House of the Dragon Episode 6 Recap/Review: Generational Conflicts
Episode 6 of House of the Dragon sees family conflicts being passed down to the next generation in an episode that plays out as a second pilot for the series.
This review contains spoilers for episode 6 of House of the Dragon.
Ten years have gone by since last week’s events, and episode 6 of House of the Dragon, “The Princess and the Queen,” opens with Rhaenyra (Emma D’Arcy) giving birth to her third son. Shortly after the baby is born, a servant of the royal family pays a visit to the Princess to inform her that Queen Alicent (Olivia Cooke) demands to see the newborn. Her husband Laenor Velaryon (John Macmillan), seemingly happy to see the labor went well, offers to help her walk up the stairs on her way to visit the Queen, as she’s leaving a trail of blood behind her since she isn’t given a single second to rest after the labor.
Once in her chambers, Alicent seems disturbed by the baby after inspecting him. She is bothered that Rhaenyra’s third child, like her first two, has pale white skin and black hair, which neither Laenor nor Rhaenyra have. As we’ll learn later on, those kids aren’t Laenor’s, but clearly a product of the Princess’s affair with Ser Harwin Strong (Ryan Corr), Commander of the City Watch. King Viserys I Targaryen (Paddy Considine) then enters the room with a genuine sense of happiness to see both his daughter and new grandson Joffrey, named after Laenor’s past lover, alive. Before parting, Alicent manages to spit out her last insult to Laenor by taunting him to keep trying and perhaps one day he will have a child that looks like him.
Back in Rhaenyra’s chambers, we meet her oldest sons, Jacaerys (Leo Hart) and Lucerys Velaryon (Harvey Sadler), who are in the company of Ser Harwin. Both kids are excited to show their mother the dragon egg they have picked for their baby brother, while there is a bit of an unspoken conversation between Harwin and the Princess. As Joffrey’s father, the Commander of the City Watch seems eager to meet his new son, despite not being able to openly demonstrate his enthusiasm.
At the Dragonpit, Jacaerys and Lucerys find themselves in the company of their uncles Aegon II (Ty Tennant) and Aemond (Leo Asthon), Alicent’s sons. Jace is seen training his dragon Vermax to obey his commands with the help of Dragonkeepers, an order of guards who take care of the dragons for House Targaryen. After successfully instructing Vermax to burn a sheep alive, he and his brother and Aegon partake in an ill prank against Aemond, who has yet to claim a dragon for himself, by presenting to him Aemond with a large pig with wings. Tired of being the center of japes, Aemond ventures into the underground caves of the Dragonpit in search of a dragon, only to be scared off by a fully grown one.
In the Red Keep, Alicent is spending quality time with her daughter Helaena (Evie Allen). She is showcasing her collection of bugs to her mother in what appears to be a complicated relationship where both parties seem to have a hard time connecting. Their odd banter is interrupted by the arrival of Aemond, who’s covered in dust and smoke. As a result of what transpired at the Dragonpit, what follows is a chain of events where Alicent is constantly trying to undermine Rhaenyra and her family in favor of her own children. She urges Aegon to act like the adult he is soon to become, demands that Viserys tries to resolve the issue of his daughter’s bastard sons, only for the King to dismiss her concerns, forcing her to rely on Ser Criston Cole (Fabien Frankel), who is now completely devoted to her cause.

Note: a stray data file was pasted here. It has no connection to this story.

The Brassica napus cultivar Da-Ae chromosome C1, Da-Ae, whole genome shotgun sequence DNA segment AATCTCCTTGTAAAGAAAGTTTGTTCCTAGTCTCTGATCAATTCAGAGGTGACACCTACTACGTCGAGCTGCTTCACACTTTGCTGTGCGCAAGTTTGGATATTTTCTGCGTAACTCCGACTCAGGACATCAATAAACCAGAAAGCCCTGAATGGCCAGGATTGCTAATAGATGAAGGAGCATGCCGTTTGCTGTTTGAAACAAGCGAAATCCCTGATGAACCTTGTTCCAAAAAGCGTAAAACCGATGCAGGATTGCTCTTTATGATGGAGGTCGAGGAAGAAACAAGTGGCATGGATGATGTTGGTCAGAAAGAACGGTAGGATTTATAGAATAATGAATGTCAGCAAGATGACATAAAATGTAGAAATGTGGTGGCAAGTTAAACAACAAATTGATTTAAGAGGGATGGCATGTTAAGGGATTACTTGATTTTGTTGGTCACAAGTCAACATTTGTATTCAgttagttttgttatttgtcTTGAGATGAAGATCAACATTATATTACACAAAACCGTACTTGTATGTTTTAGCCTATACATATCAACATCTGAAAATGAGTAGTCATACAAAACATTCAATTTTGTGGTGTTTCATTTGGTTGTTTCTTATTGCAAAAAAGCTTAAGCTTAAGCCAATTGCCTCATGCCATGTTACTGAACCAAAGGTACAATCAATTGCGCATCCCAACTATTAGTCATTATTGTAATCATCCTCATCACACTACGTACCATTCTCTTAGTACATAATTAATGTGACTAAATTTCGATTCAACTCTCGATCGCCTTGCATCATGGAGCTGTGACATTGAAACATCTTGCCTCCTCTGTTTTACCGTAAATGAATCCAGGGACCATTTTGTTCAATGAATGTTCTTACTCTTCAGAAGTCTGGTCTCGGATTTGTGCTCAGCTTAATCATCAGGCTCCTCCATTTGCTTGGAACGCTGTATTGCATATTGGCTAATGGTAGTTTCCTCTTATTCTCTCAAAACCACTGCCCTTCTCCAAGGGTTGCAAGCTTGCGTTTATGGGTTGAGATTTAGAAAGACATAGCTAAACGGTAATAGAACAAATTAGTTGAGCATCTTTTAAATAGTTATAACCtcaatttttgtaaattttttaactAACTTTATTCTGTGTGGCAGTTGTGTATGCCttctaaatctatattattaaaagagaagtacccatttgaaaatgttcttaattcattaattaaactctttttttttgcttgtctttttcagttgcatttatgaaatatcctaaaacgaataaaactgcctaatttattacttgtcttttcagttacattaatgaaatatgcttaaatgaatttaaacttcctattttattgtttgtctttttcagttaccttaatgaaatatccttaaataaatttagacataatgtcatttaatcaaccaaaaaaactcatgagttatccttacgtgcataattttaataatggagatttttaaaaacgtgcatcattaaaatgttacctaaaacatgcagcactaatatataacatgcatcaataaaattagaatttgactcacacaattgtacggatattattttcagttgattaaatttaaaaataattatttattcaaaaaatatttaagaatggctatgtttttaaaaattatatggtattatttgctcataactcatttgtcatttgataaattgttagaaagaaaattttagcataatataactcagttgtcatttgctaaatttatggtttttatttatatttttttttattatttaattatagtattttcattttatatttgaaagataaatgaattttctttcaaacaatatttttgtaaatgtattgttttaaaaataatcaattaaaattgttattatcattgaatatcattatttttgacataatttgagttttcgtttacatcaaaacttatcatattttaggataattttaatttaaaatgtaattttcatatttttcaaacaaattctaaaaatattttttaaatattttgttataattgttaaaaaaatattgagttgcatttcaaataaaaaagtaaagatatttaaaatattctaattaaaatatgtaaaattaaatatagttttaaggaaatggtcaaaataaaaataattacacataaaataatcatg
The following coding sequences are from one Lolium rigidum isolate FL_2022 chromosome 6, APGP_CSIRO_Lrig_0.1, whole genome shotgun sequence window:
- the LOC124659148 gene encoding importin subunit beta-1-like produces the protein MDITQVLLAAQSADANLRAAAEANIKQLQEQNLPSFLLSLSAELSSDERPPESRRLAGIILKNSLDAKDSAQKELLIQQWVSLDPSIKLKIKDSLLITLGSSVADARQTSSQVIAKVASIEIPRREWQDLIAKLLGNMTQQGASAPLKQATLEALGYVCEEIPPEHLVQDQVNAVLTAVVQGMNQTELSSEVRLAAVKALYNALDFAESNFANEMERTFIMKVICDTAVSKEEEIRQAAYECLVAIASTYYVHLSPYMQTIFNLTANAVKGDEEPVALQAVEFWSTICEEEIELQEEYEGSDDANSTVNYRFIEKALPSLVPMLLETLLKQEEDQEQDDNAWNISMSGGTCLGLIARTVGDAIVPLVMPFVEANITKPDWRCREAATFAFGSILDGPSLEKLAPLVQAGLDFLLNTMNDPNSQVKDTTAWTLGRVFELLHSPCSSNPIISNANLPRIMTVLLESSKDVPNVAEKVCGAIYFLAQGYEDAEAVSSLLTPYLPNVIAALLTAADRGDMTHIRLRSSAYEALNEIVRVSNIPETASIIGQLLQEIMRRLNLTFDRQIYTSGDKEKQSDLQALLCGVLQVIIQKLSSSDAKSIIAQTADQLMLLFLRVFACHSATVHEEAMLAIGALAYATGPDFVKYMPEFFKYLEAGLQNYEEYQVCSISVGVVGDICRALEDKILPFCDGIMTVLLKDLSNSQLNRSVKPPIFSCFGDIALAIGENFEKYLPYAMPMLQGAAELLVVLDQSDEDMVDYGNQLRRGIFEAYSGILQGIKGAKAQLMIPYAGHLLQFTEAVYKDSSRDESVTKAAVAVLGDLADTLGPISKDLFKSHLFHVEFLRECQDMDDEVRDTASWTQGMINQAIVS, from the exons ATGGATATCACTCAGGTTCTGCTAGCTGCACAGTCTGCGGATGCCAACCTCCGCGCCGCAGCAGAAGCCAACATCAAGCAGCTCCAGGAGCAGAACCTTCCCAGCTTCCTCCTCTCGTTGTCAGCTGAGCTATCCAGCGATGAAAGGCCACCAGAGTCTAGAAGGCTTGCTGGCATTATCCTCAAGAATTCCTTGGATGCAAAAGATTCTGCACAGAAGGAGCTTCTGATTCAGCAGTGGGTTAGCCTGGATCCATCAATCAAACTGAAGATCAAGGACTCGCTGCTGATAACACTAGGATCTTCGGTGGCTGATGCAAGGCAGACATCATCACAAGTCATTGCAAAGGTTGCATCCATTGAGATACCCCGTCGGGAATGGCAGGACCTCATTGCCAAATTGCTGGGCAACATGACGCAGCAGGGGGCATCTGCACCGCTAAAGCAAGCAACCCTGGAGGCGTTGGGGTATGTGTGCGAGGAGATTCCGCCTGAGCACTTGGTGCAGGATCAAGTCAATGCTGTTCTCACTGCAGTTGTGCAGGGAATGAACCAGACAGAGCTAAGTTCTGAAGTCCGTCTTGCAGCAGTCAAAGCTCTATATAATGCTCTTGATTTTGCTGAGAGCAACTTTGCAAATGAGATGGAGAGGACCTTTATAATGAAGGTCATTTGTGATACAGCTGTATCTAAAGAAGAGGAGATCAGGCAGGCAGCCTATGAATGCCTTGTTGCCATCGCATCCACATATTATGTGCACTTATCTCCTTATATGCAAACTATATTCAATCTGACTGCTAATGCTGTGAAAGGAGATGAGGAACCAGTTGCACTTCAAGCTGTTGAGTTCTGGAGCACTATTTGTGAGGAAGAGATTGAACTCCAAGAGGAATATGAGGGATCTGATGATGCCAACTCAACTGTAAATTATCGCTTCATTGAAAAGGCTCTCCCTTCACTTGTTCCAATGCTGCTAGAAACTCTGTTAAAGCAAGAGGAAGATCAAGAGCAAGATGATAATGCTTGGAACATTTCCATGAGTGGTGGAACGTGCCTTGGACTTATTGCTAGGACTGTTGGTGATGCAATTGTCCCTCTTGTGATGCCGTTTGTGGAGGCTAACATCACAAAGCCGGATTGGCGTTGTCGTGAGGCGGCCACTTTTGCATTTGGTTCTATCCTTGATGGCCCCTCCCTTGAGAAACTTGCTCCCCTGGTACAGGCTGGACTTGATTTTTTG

Olivia Cooke is so far doing an exquisite job at portraying an older Alicent. Whereas Emily Carey got us to sympathize with the character by displaying her insecurities and unstated pain as a result of being used as a pawn in her father’s power grabs, Cooke shocks us with a bitter take on the character that establishes just how much has changed in the past ten years. It is fascinating to see somebody like Alicent, who many fans viewed as a victim, become a key player in the game of thrones. She is now the one who is poisoning her children’s minds to eventually turn on their half-sister, just like Otto (Rhys Ifans) manipulated her to seduce the King.
Across the Narrow Sea, in Pentos, we witness Daemon Targaryen (Matt Smith) riding Caraxes, with his wife Laena Velaryon (Nanna Blondell) riding Vhagar, the oldest dragon alive in this age. The Prince of Pentos hosts a luxurious dinner for Daemon and his family that same night, where he boldly offers them the mansion in which they are staying, along with other lands, in exchange for protection. The Triarchy appears to be making a resurgence after aligning themselves with Qoren Martell of Dorne, possibly presenting a threat once again. Laena attempts to turn down the offer, but Daemon cuts her off and reassures his interest.
Despite being married to somebody who he seems to like, though not without their problems, and having fathered two girls with another underway, Daemon continues to be the same unpredictable man we’ve known for five full episodes. The Rogue Prince now appears unhappy and bored with his current life. Laena argues they should return to Westeros so their kids could be raised alongside their families in Driftmark and King’s Landing, but Daemon ignores her wishes. He doesn’t only ignore Laena on the issue, though, he actively ignores his daughter Rhaena (Eva Ossei-Gerning) as well, perhaps because she doesn’t own a dragon like her sister Baela (Shani Smethhurst) or her parents.